Colleagues are offering félicitations – that’s “congratulations” – to Marva Barnett, a French professor in the University of Virginia’s College of Arts & Sciences. In recognition of her work on French language and literature, the French government has named Barnett a chevalier, or knight, of the Ordre des Palmes Académiques, or Order of the Academic Palms.
Barnett joined the department in 1983. She also founded and has directed U.Va.’s Teaching Resource Center since 1990. Last year, Barnett received the Thomas Jefferson Award for her service, the highest honor the University community bestows upon its faculty.
Roland Simon, now retired, was the last U.Va. faculty member to receive the honor in the past 30 years.
Gérard Pouchain, chevalier of the Légion d'Honneur, du Mérite National et des Palmes Académiques, will present the Palmes medal Oct. 19 at a ceremony in the Dome Room of U.Va.’s Rotunda. Jean-Claude Duthion, representing the French Embassy in Washington, D.C., and U.Va. President Teresa A. Sullivan also plan to attend.
“I am deeply honored to receive this recognition for my efforts to connect across cultures, especially since I so much enjoy helping Americans understand things French,” Barnett said. “It is wonderful that Gérard Pouchain can come from Paris to U.Va. to present the insignia in person.”
Like Barnett, Pouchain is a Victor Hugo scholar. The two co-edited “105 Unpublished Letters of Juliette Drouet to Victor Hugo, Recently Found in American Libraries,” which was published earlier this year in France.
Hugo, a 19th-century French Romantic poet, writer and dramatist, is well known for the novels, “The Hunchback of Notre Dame” and “Les Misérables.” Barnett published “Victor Hugo on Things That Matter” in 2009, a reader that highlights the contemporary relevance of his ideas and puts his work in historic and personal contexts. She also teaches a course on Hugo, as well as courses on reading and writing French texts. This fall, she is teaching a University seminar on interpreting “Les Misérables” and writing a book on what the novel tells us about living well, she said.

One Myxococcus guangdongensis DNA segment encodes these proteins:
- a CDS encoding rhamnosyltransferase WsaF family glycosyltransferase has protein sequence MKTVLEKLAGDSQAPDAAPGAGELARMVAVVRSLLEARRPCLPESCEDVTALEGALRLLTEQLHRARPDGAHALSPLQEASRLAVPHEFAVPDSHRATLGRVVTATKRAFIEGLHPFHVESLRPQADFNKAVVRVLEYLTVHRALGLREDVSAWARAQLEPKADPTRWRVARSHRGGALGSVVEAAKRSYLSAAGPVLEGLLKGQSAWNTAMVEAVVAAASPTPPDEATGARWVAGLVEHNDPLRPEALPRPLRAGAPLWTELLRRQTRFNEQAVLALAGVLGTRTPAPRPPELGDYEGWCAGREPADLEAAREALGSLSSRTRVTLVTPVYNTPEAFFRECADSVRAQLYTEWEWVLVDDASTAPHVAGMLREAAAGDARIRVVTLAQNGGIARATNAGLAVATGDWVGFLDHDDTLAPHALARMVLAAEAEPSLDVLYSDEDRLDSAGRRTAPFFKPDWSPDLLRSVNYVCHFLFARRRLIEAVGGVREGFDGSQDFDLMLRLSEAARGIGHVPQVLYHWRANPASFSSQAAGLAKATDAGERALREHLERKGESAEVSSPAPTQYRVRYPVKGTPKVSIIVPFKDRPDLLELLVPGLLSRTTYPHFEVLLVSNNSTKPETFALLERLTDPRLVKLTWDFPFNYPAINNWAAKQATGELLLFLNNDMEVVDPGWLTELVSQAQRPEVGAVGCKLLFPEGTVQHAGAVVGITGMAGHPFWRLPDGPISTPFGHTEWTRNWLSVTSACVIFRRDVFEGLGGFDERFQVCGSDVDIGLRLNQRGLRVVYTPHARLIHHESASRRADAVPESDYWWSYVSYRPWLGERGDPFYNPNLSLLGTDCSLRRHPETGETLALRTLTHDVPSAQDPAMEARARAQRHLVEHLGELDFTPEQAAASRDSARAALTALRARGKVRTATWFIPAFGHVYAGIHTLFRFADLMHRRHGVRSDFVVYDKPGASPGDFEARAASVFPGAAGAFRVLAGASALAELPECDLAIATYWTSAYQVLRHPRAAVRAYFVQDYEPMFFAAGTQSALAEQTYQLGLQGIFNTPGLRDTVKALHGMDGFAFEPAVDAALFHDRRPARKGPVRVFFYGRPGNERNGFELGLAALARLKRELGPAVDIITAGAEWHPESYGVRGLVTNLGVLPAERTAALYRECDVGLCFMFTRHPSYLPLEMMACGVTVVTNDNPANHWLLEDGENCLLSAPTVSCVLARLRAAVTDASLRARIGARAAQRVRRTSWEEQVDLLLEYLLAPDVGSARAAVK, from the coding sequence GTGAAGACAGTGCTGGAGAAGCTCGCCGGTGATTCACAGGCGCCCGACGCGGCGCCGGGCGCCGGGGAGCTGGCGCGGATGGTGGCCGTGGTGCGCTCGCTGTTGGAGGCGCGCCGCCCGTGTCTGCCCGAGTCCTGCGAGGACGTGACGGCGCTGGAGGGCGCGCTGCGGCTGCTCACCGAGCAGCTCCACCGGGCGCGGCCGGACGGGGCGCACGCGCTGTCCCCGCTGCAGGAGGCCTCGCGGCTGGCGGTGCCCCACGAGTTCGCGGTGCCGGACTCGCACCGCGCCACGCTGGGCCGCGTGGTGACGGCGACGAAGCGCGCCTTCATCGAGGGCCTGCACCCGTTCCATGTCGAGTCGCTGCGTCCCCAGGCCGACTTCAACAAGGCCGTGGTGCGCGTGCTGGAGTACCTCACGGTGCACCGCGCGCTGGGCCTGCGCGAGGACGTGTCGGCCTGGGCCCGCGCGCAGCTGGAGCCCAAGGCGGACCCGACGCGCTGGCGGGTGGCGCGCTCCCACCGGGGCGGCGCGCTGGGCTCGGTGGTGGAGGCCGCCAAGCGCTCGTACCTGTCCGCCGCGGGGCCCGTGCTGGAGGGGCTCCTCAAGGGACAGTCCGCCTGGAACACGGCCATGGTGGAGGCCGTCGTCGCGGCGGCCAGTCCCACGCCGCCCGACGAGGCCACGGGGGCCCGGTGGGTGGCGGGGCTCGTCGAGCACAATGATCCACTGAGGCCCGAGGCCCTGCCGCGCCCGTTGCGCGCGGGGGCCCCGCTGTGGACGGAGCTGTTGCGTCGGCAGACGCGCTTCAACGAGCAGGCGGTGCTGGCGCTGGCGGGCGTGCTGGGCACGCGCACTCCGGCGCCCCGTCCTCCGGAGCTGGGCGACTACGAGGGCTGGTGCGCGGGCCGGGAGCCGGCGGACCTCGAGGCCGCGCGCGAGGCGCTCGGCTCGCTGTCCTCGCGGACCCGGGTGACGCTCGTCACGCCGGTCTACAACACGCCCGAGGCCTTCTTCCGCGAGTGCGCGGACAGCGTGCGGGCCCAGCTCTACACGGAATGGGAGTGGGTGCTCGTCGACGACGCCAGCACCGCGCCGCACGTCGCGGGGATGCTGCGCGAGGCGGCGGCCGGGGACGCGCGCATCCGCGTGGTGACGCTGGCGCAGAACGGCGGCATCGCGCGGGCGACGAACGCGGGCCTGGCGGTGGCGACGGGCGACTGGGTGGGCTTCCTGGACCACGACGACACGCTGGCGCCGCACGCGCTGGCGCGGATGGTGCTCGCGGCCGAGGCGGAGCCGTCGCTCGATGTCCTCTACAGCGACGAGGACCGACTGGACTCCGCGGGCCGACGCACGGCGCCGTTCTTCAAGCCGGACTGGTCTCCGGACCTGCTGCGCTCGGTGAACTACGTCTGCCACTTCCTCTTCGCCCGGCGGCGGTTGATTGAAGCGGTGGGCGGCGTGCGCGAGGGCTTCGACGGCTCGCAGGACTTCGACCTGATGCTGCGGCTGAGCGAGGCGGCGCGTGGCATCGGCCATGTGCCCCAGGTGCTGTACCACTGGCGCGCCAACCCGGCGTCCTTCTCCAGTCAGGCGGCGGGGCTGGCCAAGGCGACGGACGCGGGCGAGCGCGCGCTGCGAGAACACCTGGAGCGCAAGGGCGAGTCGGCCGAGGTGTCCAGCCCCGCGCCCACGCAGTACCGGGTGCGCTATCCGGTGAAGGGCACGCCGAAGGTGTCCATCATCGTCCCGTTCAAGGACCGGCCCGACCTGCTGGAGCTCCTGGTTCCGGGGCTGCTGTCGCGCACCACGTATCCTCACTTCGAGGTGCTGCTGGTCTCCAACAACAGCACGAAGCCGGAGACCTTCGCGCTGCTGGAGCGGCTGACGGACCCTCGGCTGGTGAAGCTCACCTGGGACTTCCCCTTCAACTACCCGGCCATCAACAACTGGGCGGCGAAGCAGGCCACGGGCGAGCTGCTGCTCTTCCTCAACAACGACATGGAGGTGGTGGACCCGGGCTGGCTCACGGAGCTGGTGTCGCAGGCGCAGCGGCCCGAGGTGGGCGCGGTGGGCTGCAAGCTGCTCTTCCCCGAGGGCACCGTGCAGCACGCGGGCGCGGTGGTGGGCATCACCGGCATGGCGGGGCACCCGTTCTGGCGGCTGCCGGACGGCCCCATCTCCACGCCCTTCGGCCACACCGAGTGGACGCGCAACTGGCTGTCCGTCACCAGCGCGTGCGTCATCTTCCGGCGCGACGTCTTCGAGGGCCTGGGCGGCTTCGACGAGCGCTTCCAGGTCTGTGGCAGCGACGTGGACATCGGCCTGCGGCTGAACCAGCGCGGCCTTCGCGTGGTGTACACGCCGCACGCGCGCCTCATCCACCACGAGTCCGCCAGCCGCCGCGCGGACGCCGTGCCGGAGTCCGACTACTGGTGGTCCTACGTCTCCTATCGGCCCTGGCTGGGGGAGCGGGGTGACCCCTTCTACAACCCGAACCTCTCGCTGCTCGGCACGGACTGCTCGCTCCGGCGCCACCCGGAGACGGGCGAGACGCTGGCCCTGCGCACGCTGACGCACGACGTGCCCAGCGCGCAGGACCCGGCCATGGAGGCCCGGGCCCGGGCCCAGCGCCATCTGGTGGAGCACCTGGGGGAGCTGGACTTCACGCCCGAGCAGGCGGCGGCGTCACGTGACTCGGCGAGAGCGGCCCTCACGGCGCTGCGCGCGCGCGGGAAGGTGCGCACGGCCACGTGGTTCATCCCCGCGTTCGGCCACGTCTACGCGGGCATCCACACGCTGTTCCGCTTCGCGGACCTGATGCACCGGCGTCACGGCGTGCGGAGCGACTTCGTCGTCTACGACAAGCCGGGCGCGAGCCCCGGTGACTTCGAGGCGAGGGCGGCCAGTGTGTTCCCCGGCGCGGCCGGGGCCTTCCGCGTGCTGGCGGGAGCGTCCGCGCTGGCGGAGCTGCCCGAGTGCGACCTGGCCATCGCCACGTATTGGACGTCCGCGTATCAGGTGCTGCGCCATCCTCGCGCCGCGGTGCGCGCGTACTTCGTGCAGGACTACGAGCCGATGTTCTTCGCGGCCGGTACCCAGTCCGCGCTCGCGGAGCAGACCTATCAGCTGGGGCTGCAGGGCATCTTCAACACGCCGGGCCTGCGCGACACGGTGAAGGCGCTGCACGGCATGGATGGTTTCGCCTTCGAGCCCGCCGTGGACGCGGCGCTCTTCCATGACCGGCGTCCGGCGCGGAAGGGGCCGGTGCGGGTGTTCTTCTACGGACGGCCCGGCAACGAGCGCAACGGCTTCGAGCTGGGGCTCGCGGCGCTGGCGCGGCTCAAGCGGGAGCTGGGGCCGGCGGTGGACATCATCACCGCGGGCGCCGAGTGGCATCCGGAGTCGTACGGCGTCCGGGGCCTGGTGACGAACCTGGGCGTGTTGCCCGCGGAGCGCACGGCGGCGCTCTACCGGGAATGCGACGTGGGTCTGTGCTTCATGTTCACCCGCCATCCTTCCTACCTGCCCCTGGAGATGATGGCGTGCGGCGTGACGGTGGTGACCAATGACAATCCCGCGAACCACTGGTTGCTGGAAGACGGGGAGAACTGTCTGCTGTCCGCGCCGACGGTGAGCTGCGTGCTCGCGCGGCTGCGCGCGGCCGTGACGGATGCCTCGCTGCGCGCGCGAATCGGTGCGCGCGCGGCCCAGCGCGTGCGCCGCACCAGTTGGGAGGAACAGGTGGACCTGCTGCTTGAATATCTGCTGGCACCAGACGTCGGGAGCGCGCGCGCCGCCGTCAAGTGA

The Ordre des Palmes Académiques is an association in France for academic, cultural and educational figures, founded by the Emperor Napoléon to recognize devotion and accomplishment in the realm of teaching, scholarship and research. Later, membership was extended to non-French citizens to acknowledge their promotion of French language or significant achievement in the field of education.
As the Thomas Jefferson Visiting Fellow at University of Cambridge’s Downing College in 2000, Barnett pursued a cross-cultural analysis of thinking skills, values and expectations in humanities education in the U.S., France and England. She also has studied and offers workshops on second-language reading and writing processes, peer observation and coaching, and active learning.
Also the author of “Read with Pleasure” and “More Than Meets the Eye: Foreign Language Reading, Theory and Practice,” she has published in such journals as The Modern Language Journal, Foreign Language Annals and The French Review.
Barnett holds a master's degree in French from the University of Maine at Orono and a B.A. from Westminster College in Salt Lake City. She received her Ph.D. in Romance languages and literatures from Harvard University, where she studied at the Harvard-Danforth Center for Teaching and Learning.
On her website, Barnett has written: “ ‘Aimer, c’est agir’ ... ‘To love is to act.’ An aphorism highly appropriate to Hugo’s life and wonderfully open to interpretation, these words summarize well what moves me professionally. Because I believe in young people’s potential to learn, grow and contribute in marvelous ways, I teach. Because I care about France, the Francophone world and the importance of cross-cultural understanding, I teach French language, literature and culture.”